Child maintenance is the financial support provided by one parent to another to cover the living expenses of any children.
It is awarded for children under 16, those under 20 who are in full-time education (but not higher than A Levels), and those under 20 where the parent receives child benefit.
You can agree maintenance payments between yourselves or apply to the Child Maintenance Service. This is a statutory service that can calculate the amount you should be paid and can arrange to collect the payments on your behalf. Sliding scales are used to work out how much money has to be earned before child maintenance must be paid and the amount to be paid for each child.
The Child Maintenance Service takes into account the paying parent’s income and whether they are supporting other children. For example, if your former spouse earns £20,000 a year and this is the only child they support, you might receive around £50 a week. Someone earning £40,000 a year and paying child support for two children might pay you a total of around £130 a week.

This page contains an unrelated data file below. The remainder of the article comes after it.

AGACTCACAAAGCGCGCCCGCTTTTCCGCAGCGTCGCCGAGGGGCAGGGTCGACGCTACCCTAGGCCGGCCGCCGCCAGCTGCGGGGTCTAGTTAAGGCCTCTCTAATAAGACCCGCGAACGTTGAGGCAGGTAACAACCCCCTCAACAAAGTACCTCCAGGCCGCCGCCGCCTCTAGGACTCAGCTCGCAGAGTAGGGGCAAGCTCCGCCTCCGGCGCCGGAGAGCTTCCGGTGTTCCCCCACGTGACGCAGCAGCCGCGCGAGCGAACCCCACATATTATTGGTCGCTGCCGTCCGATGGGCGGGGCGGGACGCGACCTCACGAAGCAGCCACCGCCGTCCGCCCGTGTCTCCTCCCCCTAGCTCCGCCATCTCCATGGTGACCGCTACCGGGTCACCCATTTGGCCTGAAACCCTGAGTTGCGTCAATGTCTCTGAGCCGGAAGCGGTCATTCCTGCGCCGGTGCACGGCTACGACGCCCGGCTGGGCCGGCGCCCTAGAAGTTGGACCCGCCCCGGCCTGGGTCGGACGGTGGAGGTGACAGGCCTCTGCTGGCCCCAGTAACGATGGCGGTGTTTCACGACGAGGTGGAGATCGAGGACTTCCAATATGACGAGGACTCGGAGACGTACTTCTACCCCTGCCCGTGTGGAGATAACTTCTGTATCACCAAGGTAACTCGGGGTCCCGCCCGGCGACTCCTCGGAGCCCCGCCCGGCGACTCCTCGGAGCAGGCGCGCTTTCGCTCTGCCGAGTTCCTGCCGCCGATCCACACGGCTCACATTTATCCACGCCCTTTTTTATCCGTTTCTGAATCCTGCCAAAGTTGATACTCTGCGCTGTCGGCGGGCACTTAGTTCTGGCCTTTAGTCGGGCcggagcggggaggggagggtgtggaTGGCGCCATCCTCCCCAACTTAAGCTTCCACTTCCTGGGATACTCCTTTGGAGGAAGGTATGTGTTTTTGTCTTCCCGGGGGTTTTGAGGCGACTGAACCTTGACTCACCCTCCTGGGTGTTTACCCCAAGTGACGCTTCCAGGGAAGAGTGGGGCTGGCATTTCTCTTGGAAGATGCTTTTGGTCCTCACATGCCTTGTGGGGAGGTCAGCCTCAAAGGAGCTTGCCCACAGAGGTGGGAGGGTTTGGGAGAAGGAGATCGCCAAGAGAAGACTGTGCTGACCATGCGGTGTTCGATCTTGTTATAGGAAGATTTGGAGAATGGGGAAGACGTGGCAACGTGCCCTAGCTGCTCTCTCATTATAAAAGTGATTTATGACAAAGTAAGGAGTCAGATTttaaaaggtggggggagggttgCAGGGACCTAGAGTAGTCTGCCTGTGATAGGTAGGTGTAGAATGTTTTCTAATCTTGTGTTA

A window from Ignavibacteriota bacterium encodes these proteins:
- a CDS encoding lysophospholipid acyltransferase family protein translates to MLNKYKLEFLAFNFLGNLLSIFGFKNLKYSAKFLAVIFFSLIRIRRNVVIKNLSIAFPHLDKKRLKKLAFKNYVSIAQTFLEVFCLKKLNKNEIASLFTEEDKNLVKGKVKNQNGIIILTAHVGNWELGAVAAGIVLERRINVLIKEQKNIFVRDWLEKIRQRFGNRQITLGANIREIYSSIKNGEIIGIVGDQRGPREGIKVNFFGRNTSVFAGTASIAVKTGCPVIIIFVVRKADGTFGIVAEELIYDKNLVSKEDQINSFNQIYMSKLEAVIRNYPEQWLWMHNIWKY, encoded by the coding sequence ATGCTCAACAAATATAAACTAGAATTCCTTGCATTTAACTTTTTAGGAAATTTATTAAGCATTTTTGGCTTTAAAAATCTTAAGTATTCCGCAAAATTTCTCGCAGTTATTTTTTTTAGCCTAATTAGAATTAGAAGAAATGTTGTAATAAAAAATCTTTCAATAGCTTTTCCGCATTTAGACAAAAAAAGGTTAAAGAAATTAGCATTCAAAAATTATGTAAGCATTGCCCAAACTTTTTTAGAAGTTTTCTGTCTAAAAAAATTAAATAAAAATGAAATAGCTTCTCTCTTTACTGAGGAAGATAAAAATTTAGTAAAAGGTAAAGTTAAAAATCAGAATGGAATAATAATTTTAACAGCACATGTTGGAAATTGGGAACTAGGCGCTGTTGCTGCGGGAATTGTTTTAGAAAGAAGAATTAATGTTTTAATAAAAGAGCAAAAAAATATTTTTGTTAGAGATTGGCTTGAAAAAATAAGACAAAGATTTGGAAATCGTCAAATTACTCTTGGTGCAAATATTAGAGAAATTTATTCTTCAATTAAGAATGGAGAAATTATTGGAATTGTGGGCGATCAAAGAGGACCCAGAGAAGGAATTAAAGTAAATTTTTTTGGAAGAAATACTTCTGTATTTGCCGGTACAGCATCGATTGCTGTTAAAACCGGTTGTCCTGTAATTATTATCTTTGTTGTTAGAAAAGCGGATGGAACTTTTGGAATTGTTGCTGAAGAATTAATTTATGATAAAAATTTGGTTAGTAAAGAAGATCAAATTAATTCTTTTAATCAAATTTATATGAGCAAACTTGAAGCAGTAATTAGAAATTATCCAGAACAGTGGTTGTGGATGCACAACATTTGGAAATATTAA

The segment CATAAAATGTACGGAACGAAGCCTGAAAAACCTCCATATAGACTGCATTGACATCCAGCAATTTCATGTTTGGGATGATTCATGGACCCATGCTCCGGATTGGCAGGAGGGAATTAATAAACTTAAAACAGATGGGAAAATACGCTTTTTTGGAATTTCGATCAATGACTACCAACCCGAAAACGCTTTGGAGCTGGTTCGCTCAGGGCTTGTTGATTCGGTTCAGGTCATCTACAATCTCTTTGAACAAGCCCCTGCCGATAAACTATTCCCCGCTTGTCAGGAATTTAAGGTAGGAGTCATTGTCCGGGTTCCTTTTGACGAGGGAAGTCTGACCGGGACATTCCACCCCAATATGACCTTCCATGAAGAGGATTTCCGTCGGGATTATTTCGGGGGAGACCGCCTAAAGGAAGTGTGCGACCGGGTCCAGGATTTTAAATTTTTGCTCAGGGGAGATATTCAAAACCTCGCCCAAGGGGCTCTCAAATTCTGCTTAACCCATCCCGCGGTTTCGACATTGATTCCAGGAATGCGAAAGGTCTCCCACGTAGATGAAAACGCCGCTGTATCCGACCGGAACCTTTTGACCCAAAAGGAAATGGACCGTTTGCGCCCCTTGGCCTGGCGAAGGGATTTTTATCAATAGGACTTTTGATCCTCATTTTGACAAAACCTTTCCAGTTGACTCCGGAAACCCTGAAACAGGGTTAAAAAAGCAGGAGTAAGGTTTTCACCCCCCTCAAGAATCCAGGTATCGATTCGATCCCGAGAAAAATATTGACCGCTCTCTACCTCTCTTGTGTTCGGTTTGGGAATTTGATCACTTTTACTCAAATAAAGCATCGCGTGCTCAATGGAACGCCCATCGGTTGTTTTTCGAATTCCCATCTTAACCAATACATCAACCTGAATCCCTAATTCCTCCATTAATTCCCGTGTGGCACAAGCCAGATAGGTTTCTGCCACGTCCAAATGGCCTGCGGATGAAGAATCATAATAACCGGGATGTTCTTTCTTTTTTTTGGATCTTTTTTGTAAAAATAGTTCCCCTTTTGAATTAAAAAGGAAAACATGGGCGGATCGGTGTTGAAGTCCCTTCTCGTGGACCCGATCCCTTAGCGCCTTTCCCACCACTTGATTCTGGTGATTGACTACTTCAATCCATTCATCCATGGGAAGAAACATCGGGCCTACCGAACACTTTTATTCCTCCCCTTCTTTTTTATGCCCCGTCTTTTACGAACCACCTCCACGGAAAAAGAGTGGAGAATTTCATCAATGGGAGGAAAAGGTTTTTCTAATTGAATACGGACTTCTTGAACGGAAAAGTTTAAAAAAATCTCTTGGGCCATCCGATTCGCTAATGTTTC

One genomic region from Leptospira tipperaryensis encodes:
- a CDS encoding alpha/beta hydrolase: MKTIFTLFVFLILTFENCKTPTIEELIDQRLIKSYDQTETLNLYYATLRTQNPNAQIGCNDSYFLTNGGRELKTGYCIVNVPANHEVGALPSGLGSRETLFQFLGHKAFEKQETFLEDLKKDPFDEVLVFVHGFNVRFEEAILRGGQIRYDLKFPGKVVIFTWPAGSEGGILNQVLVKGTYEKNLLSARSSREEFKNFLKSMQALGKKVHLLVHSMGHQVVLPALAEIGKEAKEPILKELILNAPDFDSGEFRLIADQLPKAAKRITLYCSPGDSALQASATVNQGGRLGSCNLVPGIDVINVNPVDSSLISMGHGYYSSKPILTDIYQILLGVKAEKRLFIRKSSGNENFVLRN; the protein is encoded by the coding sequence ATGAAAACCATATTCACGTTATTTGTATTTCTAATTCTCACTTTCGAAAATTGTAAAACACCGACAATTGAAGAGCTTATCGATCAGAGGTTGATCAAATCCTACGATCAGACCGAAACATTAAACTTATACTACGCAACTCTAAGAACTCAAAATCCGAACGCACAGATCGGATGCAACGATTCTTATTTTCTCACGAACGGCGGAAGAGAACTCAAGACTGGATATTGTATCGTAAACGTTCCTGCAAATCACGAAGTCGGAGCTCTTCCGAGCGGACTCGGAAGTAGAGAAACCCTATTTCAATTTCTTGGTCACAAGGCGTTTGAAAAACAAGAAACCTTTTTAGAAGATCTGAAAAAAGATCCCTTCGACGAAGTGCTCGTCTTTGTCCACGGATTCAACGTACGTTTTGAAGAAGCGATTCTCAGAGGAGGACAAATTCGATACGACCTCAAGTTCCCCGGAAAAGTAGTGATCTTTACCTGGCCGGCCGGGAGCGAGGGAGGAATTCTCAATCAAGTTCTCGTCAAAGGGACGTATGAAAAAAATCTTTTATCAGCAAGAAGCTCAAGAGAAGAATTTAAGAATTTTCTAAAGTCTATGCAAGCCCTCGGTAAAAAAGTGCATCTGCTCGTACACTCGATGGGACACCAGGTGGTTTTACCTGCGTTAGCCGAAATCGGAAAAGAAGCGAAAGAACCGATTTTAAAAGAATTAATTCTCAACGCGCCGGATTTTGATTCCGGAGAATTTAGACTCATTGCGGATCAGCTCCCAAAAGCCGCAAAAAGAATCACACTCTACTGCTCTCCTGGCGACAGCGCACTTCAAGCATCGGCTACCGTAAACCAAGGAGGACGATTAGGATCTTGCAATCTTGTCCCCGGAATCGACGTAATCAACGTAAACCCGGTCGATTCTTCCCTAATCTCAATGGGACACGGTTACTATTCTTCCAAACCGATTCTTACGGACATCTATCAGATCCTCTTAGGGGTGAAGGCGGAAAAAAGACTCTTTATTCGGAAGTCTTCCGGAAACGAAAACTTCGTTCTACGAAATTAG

The level of maintenance payment may be reduced if the child is spending time with each parent on a regular basis.
You may be able to agree higher payments if you negotiate them between yourselves with the support of a lawyer. This can be particularly helpful if your former spouse is a high-earner, or you want help with additional costs such as private school fees.